Revolutionary War officer remembered

MIDDLEBURY — Middlebury will celebrate the gravestone marking of Capt. Jonathan Nichols on Thursday, July 18, at 4:30 p.m. by the Vermont Society of the Sons of the American Revolution (VTSSAR) at the Old Town (Hammond-Bushey) Cemetery on Washington Street Extension. The cemetery is 8/10 mile after the intersection of Washington and Seminary streets, on the left.
State President Douglass “Tim” Mabee and his Vermont Society members will join Middlebury civic leaders in placing the SAR Revolutionary War grave marker next to the headstone of Capt. Nichols. The National Society of the Sons of the American Revolution (NSSAR) encourages its members to locate and mark as many of its Revolutionary War patriots as it can.
Capt. Jonathan Nichols (1727-1814), a native of Massachusetts, lived in Mansfield, Conn., where he married Sarah Bassett of Middleboro, Mass., who bore him 11 children at Mansfield. He was among the men responding to the Lexington Alarm in the American Revolution and served as a captain under Lieutenant Colonel Experience Storrs (1732-1834) in exercising and training their regiment. Nichols was appointed to a committee to encourage enlistments in April 1777, and in September to a committee to provide clothing for soldiers in the Continental Army. He and Sarah relocated to Middlebury sometime before 1800.
Their son Lieut. Jonathan Nichols (1758-1829) served in the American Revolution in Colonel Levi Wells’ regiment on Dec. 9, 1780, and at Germantown and Valley Forge as well. He relocated from Mansfield to Middlebury about 1794, where he applied his skills as a mechanic and familiarity with the manufacture of iron in his businesses, after he purchased Appleton Foote land and a water power. He erected below Foot’s mills, successively, a forge, trip-hammer and gun factory. He was not very successful in the management of these establishments and they fell into the hands of different persons. These businesses were kept in operation partially for several years, but fell into decay and were finally consumed with the other works in that location. Lt. Jonathan and his wife Rebecca (Swift) Nichols relocated to Providence, R.I., where they are buried at Swan Point Cemetery.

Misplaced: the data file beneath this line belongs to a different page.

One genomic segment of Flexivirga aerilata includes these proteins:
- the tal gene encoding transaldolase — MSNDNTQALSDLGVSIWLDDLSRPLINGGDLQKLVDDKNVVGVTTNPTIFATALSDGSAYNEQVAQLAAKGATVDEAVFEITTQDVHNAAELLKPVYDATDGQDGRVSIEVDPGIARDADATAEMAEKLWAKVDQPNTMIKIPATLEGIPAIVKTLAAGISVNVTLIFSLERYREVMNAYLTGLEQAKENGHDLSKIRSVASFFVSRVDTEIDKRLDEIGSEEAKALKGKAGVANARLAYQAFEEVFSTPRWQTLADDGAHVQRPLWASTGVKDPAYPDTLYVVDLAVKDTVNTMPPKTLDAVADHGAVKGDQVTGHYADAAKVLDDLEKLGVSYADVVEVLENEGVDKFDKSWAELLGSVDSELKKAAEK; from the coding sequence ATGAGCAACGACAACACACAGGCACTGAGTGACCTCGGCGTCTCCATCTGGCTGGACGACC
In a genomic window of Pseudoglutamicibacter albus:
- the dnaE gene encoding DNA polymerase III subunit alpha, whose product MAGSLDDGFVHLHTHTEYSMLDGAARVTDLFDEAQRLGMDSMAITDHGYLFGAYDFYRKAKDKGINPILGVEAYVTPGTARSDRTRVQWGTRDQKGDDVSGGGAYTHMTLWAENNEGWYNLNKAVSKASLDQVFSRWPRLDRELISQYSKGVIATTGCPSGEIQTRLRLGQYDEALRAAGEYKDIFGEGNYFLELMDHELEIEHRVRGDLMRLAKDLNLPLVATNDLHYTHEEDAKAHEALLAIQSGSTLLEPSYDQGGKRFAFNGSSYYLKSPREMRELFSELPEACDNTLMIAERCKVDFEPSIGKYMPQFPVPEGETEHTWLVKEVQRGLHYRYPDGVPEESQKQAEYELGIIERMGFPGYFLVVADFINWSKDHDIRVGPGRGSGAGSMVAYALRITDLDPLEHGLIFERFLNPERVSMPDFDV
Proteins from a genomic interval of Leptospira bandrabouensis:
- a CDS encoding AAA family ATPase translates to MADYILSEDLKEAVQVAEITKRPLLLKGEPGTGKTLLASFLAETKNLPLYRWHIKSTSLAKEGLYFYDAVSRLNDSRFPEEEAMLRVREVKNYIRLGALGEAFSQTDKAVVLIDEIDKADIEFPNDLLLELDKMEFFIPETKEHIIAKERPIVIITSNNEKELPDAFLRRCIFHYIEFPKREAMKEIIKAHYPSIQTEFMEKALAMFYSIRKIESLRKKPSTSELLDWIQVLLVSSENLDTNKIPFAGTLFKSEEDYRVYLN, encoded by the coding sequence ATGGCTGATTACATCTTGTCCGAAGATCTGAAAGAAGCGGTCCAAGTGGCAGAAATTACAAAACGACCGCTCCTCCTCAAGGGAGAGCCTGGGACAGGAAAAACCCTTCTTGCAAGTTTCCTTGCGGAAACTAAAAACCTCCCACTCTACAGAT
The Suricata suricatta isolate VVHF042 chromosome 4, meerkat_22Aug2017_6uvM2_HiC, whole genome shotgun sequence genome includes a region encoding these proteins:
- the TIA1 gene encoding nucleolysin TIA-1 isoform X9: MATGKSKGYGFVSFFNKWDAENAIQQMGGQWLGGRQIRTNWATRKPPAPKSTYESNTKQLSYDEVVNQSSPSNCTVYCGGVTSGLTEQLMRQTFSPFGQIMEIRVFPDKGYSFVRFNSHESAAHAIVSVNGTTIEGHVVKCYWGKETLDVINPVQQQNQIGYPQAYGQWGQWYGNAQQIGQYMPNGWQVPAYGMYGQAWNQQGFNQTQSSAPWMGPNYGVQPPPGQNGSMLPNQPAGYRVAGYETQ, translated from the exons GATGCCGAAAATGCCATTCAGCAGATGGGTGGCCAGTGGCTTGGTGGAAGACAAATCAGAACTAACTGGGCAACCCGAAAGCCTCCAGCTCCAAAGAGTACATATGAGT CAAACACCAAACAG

Marston Watson of Richmond, Calif., fifth great-grandson of Capt. Jonathan Nichols, assisted in arranging this event but is unable to attend the ceremony. Watson is a member of NSSAR, which honored him with the prestigious Minuteman Award in 2009. It is presented to no more than six honorees each year out of about 28,000 national society members. His 17 Revolutionary War ancestors have been submitted and approved by NSSAR. Watson is a hereditary member of the Massachusetts Society of the Cincinnati as well.
The Vermont Society SAR will hold its board of managers dinner meeting at Fire and Ice restaurant in Middlebury after the gravesite ceremony. Middlebury residents and guests are invited to attend the event at the Old Town Cemetery.

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